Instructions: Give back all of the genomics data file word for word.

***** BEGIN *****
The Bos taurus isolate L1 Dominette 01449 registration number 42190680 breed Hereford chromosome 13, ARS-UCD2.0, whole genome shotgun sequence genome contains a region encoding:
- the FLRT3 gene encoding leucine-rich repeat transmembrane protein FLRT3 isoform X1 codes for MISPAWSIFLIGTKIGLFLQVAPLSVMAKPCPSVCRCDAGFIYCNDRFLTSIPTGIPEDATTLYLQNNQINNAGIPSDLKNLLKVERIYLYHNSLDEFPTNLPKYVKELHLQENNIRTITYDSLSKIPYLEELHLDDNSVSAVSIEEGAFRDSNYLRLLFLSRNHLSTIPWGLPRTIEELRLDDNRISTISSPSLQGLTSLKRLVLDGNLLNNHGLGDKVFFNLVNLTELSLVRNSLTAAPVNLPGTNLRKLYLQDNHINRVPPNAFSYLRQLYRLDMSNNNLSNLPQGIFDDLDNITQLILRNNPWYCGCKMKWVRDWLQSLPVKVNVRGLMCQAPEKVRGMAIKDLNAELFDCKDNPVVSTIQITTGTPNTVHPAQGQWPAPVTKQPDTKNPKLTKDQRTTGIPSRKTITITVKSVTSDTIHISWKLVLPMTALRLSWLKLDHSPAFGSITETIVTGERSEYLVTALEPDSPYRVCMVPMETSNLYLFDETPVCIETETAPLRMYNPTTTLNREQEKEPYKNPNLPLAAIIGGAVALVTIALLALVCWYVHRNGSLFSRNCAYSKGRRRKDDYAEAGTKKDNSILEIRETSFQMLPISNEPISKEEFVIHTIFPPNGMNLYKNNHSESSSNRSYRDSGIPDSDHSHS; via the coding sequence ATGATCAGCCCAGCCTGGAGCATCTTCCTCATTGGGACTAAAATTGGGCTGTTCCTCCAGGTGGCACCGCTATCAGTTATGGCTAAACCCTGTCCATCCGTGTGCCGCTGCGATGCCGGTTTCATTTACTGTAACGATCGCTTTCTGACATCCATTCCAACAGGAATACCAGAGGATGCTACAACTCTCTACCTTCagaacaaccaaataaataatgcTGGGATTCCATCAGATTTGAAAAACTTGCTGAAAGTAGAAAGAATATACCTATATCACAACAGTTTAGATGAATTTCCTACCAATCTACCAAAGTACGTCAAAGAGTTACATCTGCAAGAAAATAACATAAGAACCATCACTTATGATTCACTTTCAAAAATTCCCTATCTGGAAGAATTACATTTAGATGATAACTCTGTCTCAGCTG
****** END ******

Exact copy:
The Bos taurus isolate L1 Dominette 01449 registration number 42190680 breed Hereford chromosome 13, ARS-UCD2.0, whole genome shotgun sequence genome contains a region encoding:
- the FLRT3 gene encoding leucine-rich repeat transmembrane protein FLRT3 isoform X1 codes for MISPAWSIFLIGTKIGLFLQVAPLSVMAKPCPSVCRCDAGFIYCNDRFLTSIPTGIPEDATTLYLQNNQINNAGIPSDLKNLLKVERIYLYHNSLDEFPTNLPKYVKELHLQENNIRTITYDSLSKIPYLEELHLDDNSVSAVSIEEGAFRDSNYLRLLFLSRNHLSTIPWGLPRTIEELRLDDNRISTISSPSLQGLTSLKRLVLDGNLLNNHGLGDKVFFNLVNLTELSLVRNSLTAAPVNLPGTNLRKLYLQDNHINRVPPNAFSYLRQLYRLDMSNNNLSNLPQGIFDDLDNITQLILRNNPWYCGCKMKWVRDWLQSLPVKVNVRGLMCQAPEKVRGMAIKDLNAELFDCKDNPVVSTIQITTGTPNTVHPAQGQWPAPVTKQPDTKNPKLTKDQRTTGIPSRKTITITVKSVTSDTIHISWKLVLPMTALRLSWLKLDHSPAFGSITETIVTGERSEYLVTALEPDSPYRVCMVPMETSNLYLFDETPVCIETETAPLRMYNPTTTLNREQEKEPYKNPNLPLAAIIGGAVALVTIALLALVCWYVHRNGSLFSRNCAYSKGRRRKDDYAEAGTKKDNSILEIRETSFQMLPISNEPISKEEFVIHTIFPPNGMNLYKNNHSESSSNRSYRDSGIPDSDHSHS; via the coding sequence ATGATCAGCCCAGCCTGGAGCATCTTCCTCATTGGGACTAAAATTGGGCTGTTCCTCCAGGTGGCACCGCTATCAGTTATGGCTAAACCCTGTCCATCCGTGTGCCGCTGCGATGCCGGTTTCATTTACTGTAACGATCGCTTTCTGACATCCATTCCAACAGGAATACCAGAGGATGCTACAACTCTCTACCTTCagaacaaccaaataaataatgcTGGGATTCCATCAGATTTGAAAAACTTGCTGAAAGTAGAAAGAATATACCTATATCACAACAGTTTAGATGAATTTCCTACCAATCTACCAAAGTACGTCAAAGAGTTACATCTGCAAGAAAATAACATAAGAACCATCACTTATGATTCACTTTCAAAAATTCCCTATCTGGAAGAATTACATTTAGATGATAACTCTGTCTCAGCTG